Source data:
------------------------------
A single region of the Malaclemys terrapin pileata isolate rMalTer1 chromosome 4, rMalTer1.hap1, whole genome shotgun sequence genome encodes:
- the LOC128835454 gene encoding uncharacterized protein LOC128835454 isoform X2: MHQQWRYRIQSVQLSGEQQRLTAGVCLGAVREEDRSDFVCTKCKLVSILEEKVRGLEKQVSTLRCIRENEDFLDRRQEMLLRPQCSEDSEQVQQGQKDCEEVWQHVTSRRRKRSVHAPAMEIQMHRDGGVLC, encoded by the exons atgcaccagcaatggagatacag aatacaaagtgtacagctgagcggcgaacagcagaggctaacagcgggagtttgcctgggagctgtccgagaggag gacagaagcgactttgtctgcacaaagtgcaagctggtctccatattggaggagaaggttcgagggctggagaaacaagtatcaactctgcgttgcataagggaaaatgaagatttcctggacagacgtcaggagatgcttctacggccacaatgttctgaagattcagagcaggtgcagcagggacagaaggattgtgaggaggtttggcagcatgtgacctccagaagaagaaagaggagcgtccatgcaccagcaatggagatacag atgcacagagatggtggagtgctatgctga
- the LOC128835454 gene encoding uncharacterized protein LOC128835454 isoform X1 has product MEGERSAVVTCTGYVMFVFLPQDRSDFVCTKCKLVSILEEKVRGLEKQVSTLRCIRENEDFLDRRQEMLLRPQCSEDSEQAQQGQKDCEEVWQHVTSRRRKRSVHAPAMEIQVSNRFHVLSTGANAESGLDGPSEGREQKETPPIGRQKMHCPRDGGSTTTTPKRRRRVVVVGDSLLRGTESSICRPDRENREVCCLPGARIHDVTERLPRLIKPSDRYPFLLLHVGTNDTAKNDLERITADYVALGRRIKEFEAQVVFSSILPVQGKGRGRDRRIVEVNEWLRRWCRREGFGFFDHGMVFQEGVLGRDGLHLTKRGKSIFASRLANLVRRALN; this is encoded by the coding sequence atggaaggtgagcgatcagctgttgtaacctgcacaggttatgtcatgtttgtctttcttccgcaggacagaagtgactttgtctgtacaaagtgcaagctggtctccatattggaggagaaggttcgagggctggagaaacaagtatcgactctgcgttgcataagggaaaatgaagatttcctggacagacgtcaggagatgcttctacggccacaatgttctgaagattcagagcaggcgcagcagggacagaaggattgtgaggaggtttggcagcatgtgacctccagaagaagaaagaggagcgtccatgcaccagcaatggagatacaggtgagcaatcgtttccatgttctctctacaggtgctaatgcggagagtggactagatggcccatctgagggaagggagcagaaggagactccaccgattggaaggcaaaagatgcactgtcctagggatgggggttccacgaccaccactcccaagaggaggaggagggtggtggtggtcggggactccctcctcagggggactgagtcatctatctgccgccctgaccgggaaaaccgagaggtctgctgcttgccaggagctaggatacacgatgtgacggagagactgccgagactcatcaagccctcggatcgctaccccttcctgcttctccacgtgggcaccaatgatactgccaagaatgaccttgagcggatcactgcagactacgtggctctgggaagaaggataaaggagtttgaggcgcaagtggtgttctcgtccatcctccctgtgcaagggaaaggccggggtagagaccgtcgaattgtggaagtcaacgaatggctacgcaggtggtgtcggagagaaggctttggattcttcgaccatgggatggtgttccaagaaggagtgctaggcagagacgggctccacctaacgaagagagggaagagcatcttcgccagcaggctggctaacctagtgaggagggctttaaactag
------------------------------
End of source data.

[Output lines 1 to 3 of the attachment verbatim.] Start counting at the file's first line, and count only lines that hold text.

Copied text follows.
A single region of the Malaclemys terrapin pileata isolate rMalTer1 chromosome 4, rMalTer1.hap1, whole genome shotgun sequence genome encodes:
- the LOC128835454 gene encoding uncharacterized protein LOC128835454 isoform X2: MHQQWRYRIQSVQLSGEQQRLTAGVCLGAVREEDRSDFVCTKCKLVSILEEKVRGLEKQVSTLRCIRENEDFLDRRQEMLLRPQCSEDSEQVQQGQKDCEEVWQHVTSRRRKRSVHAPAMEIQMHRDGGVLC, encoded by the exons atgcaccagcaatggagatacag aatacaaagtgtacagctgagcggcgaacagcagaggctaacagcgggagtttgcctgggagctgtccgagaggag gacagaagcgactttgtctgcacaaagtgcaagctggtctccatattggaggagaaggttcgagggctggagaaacaagtatcaactctgcgttgcataagggaaaatgaagatttcctggacagacgtcaggagatgcttctacggccacaatgttctgaagattcagagcaggtgcagcagggacagaaggattgtgaggaggtttggcagcatgtgacctccagaagaagaaagaggagcgtccatgcaccagcaatggagatacag atgcacagagatggtggagtgctatgctga
- the LOC128835454 gene encoding uncharacterized protein LOC128835454 isoform X1 has product MEGERSAVVTCTGYVMFVFLPQDRSDFVCTKCKLVSILEEKVRGLEKQVSTLRCIRENEDFLDRRQEMLLRPQCSEDSEQAQQGQKDCEEVWQHVTSRRRKRSVHAPAMEIQVSNRFHVLSTGANAESGLDGPSEGREQKETPPIGRQKMHCPRDGGSTTTTPKRRRRVVVVGDSLLRGTESSICRPDRENREVCCLPGARIHDVTERLPRLIKPSDRYPFLLLHVGTNDTAKNDLERITADYVALGRRIKEFEAQVVFSSILPVQGKGRGRDRRIVEVNEWLRRWCRREGFGFFDHGMVFQEGVLGRDGLHLTKRGKSIFASRLANLVRRALN; this is encoded by the coding sequence atggaaggtgagcgatcagctgttgtaacctgcacaggttatgtcatgtttgtctttcttccgcaggacagaagtgactttgtctgtacaaagtgcaagctggtctccatattggaggagaaggttcgagggctggagaaacaagtatcgactctgcgttgcataagggaaaatgaagatttcctggacagacgtcaggagatgcttctacggccacaatgttctgaagattcagagcaggcgcagcagggacagaaggattgtgaggaggtttggcagcatgtgacctccagaagaagaaagaggagcgtccatgcaccagcaatggagatacaggtgagcaatcgtttccatgttctctctacaggtgctaatgcggagagtggactagatggcccatctgagggaagggagcagaaggagactccaccgattggaaggcaaaagatgcactgtcctagggatgggggttccacgaccaccactcccaagaggaggaggagggtggtggtggtcggggactccctcctcagggggactgagtcatctatctgccgccctgaccgggaaaaccgagaggtctgctgcttgccaggagctaggatacacgatgtgacggagagactgccgagactcatcaagccctcggatcgctaccccttcctgcttctccacgtgggcaccaatgatactgccaagaatgaccttgagcggatcactgcagactacgtggctctgggaagaaggataaaggagtttgaggcgcaagtggtgttctcgtccatcctccctgtgcaagggaaaggccggggtagagaccgtcgaattgtggaagtcaacgaatggctacgcaggtggtgtcggagagaaggctttggattcttcgaccatgggatggtgttccaagaaggagtgctaggcagagacgggctccacctaacgaagagagggaagagcatcttcgccagcaggctggctaacctagtgaggagggctttaaactag